The C of E’s youngest vicar

Birmingham Daily Gazette
Monday 25 November 1929


The Rev Eric Victor Jones, youngest, son of Mr and Mrs Fred Jones of Stafford House, Oakengates, who was recently instituted to the living of Wrenthorpe, Wakefield, is only 28 years of age and is the youngest vicar in the Anglican Church.

Mr Jones received his early education at Wombridge Schools, and was afterwards transferred to Mirfield and Kelham College. When 23 he was ordained deacon, and in the next year became a priest. His first curacy was at Elland, Yorkshire, and after a short period he went to the West Indies where he did splendid work for two and a half years as a missionary.

He returned recently and only a fortnight ago was instituted by the Bishop of Wakefield to his present living. His wide circle of friends in Oakengates and district will be pleased to learn of his success, for when on a visit to his home at Oakengates, he has on each occasion conducted the services at the parish church. He is an eloquent preacher.

Building and opening of St Anne’s Church

Yorkshire Post and Leeds Intelligencer
Thursday 24 April 1873


Yesterday the Mayor of Wakefield laid the cornerstone of a new church about to be erected at Wrenthorpe, near Wakefield. The inhabitants of this rapidly-growing village have heretofore worshipped at the old church at Alverthorpe, and at a school which stands in their midst. About two years ago a clergyman was appointed to the village, under the vicar of Alverthorpe, and the combined efforts of these two gentlemen, with the co-operation of numerous friends, have resulted in £700 being raised towards a new church for Wrenthorpe. A vicarage has already been built, and the ground secured for the church is in convenient proximity. The sacred edifice is to seat 300 worshippers, and it will cost about £1,200. The architect is Mr T W Micklethwaite, of Westminster; and the contractors Messrs Thickett, of Horbury.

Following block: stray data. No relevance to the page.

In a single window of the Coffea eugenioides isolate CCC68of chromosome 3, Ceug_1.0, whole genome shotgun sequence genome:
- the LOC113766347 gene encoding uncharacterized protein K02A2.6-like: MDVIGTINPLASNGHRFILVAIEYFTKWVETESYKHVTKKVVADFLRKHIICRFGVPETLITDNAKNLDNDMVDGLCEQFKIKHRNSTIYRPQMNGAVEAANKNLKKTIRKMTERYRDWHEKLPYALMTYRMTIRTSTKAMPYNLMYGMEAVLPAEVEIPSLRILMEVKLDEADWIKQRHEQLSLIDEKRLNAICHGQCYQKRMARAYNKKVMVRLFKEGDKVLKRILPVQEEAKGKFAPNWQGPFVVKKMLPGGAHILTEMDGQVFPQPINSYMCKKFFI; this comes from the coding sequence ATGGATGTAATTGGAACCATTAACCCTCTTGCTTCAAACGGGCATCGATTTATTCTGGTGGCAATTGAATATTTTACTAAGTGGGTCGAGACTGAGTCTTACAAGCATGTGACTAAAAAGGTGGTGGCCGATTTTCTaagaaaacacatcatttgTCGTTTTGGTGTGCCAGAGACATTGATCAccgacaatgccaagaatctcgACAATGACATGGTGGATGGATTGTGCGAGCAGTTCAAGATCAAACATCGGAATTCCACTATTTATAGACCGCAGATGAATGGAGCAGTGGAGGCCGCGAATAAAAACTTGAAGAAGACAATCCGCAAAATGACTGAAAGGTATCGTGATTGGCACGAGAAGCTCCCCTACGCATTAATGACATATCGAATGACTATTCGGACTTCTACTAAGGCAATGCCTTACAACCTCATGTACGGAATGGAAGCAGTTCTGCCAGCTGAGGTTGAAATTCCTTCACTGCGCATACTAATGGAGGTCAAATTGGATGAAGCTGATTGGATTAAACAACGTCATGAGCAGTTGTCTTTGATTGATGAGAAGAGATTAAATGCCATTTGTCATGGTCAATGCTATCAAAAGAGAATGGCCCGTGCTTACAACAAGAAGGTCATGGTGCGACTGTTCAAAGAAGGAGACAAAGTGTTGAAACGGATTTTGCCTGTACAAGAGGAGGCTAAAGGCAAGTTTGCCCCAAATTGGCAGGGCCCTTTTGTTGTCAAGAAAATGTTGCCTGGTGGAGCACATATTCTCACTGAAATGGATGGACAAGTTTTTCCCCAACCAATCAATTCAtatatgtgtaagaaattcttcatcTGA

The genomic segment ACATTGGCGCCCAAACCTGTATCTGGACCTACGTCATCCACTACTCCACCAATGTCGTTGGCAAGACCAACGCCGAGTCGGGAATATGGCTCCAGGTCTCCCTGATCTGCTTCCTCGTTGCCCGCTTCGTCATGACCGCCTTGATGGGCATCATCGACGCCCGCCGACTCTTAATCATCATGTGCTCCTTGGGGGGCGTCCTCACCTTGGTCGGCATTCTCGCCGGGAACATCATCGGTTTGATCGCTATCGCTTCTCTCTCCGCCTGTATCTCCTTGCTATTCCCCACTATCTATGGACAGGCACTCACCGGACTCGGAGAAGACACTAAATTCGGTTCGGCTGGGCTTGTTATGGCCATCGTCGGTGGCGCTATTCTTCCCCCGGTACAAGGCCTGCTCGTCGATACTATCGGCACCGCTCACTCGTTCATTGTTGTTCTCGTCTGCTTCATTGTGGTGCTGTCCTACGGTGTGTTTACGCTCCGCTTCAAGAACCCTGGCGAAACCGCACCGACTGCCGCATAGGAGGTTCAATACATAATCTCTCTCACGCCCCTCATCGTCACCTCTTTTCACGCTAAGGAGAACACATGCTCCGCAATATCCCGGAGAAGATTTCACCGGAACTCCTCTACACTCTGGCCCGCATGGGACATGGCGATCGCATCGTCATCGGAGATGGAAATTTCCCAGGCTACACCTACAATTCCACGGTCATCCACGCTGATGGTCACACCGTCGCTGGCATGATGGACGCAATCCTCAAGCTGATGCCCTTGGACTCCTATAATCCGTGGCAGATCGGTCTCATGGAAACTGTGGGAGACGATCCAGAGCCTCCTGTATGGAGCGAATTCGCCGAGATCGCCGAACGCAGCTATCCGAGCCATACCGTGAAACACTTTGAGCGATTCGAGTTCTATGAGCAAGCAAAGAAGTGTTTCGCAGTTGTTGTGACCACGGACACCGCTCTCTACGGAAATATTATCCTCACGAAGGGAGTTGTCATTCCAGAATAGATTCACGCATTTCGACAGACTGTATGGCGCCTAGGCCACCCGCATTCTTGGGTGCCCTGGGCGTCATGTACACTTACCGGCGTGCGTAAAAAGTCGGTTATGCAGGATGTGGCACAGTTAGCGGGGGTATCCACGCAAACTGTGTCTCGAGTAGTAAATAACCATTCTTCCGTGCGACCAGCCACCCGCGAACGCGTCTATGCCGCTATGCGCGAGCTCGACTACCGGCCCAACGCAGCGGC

Yorkshire Post and Leeds Intelligencer
Thursday 24 April 1873


Yesterday the Bishop of Ripon consecrated small church which has been erected in the village of Wrenthorpe, Wakefield. Hitherto there has been no church there, but services have been held regularly for some time past in the National Schoolroom [in School Lane], the Pariah Church being situated at a considerable distance. The population of the hamlet, consisting chiefly of the working class, is not large, nor is there an immediate prospect of it increasing to any great degree. The new church is therefore not of large dimensions. It is a plain brick building, with stone dressings, and the interior is quite keeping with its external appearance. A central aisle divides two rows of seats of white pine, and a rather heavy timber screen separates the nave from the chancel. Yesterday, however, the furnishing and decoration had not been completed, nor had the east window received all its stained glass, and therefore the interior was not what will ere long appear. The aim which the architect (Mr J T Micklethwaite, of London) had in view was to design a church of substantial proportions and convenient at a small cost, and with the co-operation of the builders (Messrs G & W Thickett, of Horbury), his efforts have gained the satisfaction of the building committee and all concerned. The east and west windows are mullioned and large; the side windows are small. The total cost, including the sum paid for the site, will not be more than £5 per sitting, and the accommodation will be sufficient for 200 worshippers. The stained glass of the east window will be symbolical of the Incarnation, and form beautiful work of art, by Mr W C Kempe, of London. This fine feature is the gift of George Austerfield of Burnley. The elaborate silk vestments which adorn the altar have been wrought and contributed by Mrs Naters the wife of the Incumbent, the Rev C J Naters. The wooden cross and candlesticks upon the altar are also gifts, and Mr J Aldam Heaton, of Bingley, the committee are indebted for the sanctuary hangings.